Publication: Monitor Volume: 4 Issue: 203

In a statement distributed yesterday, the Ukrainian Foreign Ministry rejected the Russian Duma’s “territorial demands on Ukraine,” which had been raised “not for the first time” in a debate on Crimea and Sevastopol last week. A large majority of Duma deputies refused to ratify a Russian-Ukrainian agreement on Russia’s lease of an antimissile early-warning radar in Crimea, objecting that ratification would imply Russian recognition of Crimea’s status as a Ukrainian territory. “A major part of the Duma’s membership seems unwilling to recognize Ukraine’s territorial integrity and existing borders.” According to the Kyiv statement, it demonstrates that unwillingness by “periodically raising the question of Crimea and Sevastopol in a confrontational and destructive tone, unreconciled to today’s real situation” (UNIAN, November 2).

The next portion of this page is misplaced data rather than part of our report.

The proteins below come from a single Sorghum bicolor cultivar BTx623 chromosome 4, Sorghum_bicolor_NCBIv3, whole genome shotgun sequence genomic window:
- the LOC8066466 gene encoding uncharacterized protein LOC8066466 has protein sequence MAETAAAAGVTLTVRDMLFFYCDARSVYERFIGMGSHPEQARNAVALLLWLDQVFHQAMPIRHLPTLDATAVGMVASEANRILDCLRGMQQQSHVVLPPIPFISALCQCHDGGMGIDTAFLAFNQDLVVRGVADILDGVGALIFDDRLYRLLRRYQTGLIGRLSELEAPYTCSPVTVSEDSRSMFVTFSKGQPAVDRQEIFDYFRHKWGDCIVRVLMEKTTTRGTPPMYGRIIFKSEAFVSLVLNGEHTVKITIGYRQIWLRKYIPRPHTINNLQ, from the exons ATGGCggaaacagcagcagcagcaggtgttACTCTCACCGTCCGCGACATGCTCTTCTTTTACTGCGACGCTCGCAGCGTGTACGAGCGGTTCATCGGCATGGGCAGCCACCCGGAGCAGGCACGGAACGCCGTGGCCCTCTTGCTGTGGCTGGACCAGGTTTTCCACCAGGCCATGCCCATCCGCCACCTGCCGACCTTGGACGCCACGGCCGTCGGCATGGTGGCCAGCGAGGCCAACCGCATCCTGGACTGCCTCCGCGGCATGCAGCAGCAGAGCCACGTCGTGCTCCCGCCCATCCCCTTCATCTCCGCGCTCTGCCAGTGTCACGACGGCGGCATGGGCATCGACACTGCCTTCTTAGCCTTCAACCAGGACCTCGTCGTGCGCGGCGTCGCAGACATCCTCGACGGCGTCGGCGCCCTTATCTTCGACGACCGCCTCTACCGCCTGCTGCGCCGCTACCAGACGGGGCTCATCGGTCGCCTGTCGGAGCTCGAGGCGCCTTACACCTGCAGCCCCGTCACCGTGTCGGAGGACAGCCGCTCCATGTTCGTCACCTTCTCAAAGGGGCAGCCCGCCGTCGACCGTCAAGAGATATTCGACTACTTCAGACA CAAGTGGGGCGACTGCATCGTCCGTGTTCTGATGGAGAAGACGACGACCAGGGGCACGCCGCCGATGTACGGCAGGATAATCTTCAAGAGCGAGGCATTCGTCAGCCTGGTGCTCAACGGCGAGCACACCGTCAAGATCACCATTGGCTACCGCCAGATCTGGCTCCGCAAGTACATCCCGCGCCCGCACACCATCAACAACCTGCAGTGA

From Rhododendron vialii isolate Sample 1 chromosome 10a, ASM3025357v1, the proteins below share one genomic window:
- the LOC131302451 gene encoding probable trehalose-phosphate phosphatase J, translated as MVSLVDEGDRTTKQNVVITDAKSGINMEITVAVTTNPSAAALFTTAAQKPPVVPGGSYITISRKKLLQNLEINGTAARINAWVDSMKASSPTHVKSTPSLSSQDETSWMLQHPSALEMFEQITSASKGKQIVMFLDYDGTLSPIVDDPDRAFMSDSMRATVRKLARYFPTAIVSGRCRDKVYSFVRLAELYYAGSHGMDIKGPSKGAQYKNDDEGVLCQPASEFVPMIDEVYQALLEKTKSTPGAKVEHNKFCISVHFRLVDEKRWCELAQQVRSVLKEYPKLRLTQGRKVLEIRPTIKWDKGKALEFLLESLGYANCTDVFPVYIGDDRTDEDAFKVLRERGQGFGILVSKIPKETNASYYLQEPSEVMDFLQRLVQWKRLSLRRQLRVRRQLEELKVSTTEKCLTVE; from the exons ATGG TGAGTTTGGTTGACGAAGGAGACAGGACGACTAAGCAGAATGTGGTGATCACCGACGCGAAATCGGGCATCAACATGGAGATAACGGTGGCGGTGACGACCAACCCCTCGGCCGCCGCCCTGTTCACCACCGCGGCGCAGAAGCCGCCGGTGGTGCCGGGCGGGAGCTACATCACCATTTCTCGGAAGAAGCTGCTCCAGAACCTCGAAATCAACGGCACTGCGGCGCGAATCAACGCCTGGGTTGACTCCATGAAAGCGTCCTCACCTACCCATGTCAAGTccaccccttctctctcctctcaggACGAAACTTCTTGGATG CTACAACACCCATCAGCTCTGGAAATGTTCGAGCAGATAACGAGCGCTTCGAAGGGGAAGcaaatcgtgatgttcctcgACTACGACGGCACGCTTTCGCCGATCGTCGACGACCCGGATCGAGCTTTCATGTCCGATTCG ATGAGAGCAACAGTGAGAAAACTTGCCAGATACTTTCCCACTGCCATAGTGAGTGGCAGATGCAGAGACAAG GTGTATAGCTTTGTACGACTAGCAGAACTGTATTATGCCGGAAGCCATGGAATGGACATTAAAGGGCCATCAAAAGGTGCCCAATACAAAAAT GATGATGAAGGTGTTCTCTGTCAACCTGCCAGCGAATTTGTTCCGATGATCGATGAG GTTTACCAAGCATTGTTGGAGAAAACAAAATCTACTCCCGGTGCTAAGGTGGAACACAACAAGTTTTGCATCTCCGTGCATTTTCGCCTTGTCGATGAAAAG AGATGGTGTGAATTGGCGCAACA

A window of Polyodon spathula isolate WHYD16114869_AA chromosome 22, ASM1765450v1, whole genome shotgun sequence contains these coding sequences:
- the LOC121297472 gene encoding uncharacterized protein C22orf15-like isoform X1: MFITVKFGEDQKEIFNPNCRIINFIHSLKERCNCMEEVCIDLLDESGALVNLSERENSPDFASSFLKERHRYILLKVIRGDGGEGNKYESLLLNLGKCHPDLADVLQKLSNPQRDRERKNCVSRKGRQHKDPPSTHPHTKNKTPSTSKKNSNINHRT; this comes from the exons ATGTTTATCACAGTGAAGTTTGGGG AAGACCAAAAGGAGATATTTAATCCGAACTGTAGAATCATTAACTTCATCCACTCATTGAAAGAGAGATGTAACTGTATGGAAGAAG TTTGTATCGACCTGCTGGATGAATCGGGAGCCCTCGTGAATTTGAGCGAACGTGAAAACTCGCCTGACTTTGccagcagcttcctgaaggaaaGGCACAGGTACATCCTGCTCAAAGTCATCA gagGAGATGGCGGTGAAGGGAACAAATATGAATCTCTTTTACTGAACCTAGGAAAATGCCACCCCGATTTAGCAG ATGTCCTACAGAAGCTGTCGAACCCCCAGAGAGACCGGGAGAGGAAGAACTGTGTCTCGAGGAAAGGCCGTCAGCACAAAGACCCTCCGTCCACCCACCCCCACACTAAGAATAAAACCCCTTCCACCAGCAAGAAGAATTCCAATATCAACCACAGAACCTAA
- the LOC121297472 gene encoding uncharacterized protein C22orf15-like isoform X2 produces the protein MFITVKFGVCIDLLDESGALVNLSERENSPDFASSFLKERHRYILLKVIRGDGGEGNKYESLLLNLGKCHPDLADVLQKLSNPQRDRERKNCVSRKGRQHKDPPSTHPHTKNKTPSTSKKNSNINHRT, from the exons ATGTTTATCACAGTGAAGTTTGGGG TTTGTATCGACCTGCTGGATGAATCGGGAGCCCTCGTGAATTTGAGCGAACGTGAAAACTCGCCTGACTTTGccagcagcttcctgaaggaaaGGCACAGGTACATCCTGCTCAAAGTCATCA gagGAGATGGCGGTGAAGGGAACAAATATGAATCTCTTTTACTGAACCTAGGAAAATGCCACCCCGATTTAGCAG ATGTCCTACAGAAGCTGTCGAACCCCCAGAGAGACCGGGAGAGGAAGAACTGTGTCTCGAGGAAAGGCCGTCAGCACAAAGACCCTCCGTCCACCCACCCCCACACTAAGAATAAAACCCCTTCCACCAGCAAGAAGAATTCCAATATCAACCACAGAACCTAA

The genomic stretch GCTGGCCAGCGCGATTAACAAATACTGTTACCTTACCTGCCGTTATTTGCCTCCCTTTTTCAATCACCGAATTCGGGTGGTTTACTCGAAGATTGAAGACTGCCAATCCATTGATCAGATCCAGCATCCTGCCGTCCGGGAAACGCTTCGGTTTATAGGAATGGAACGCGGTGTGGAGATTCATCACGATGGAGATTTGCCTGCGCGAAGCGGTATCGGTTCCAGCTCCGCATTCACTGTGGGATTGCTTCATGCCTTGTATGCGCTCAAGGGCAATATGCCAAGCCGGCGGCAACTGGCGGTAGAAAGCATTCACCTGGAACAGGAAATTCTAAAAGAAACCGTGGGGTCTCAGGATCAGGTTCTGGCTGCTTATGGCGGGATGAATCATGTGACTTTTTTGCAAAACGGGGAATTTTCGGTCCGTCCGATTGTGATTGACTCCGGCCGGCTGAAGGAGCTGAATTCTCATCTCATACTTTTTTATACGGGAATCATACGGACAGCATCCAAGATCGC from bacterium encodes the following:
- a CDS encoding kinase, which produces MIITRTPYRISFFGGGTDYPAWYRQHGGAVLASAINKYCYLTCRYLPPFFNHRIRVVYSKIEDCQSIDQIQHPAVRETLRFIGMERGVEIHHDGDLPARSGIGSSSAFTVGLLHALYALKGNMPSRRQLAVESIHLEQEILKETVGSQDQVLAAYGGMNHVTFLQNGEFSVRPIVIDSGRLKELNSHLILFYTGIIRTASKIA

The Foreign Ministry further expressed “bewilderment and concern” that the Duma is delaying ratification of the Russian-Ukrainian framework treaty, signed by Presidents Boris Yeltsin and Leonid Kuchma in May 1997, which recognizes Ukraine’s independence, territorial integrity and borders. Kyiv’s statement called on Russia’s executive branch to take a stand in response to the Duma’s attitude (UNIAN, November 2). Russia’s executive branch will hardly do so, because it would thereby reduce its own leverage on Ukraine–for example, in the unfinished negotiations on the future of the Black Sea fleet.

Even before Kyiv had issued its response, Moscow mayor and presidential hopeful Yuri Luzhkov surpassed the Duma in terms of directness. He declared that Crimea is “Russian land,” Sevastopol a “Russian city” and Ukraine’s title to them invalid (“handed over by Khrushchev”). Luzhkov used the term “Russian” in both its ethnic meaning (russkii) and its legal-political meaning (rossiiskii). He strongly denied making thereby a “foreign-policy statement” because, in his view, the matter is an internal Russian one (ORT, October 31). Luzhkov’s city hall helps subsidize Russia’s Black Sea fleet in Sevastopol from Moscow taxpayers’ money.–VS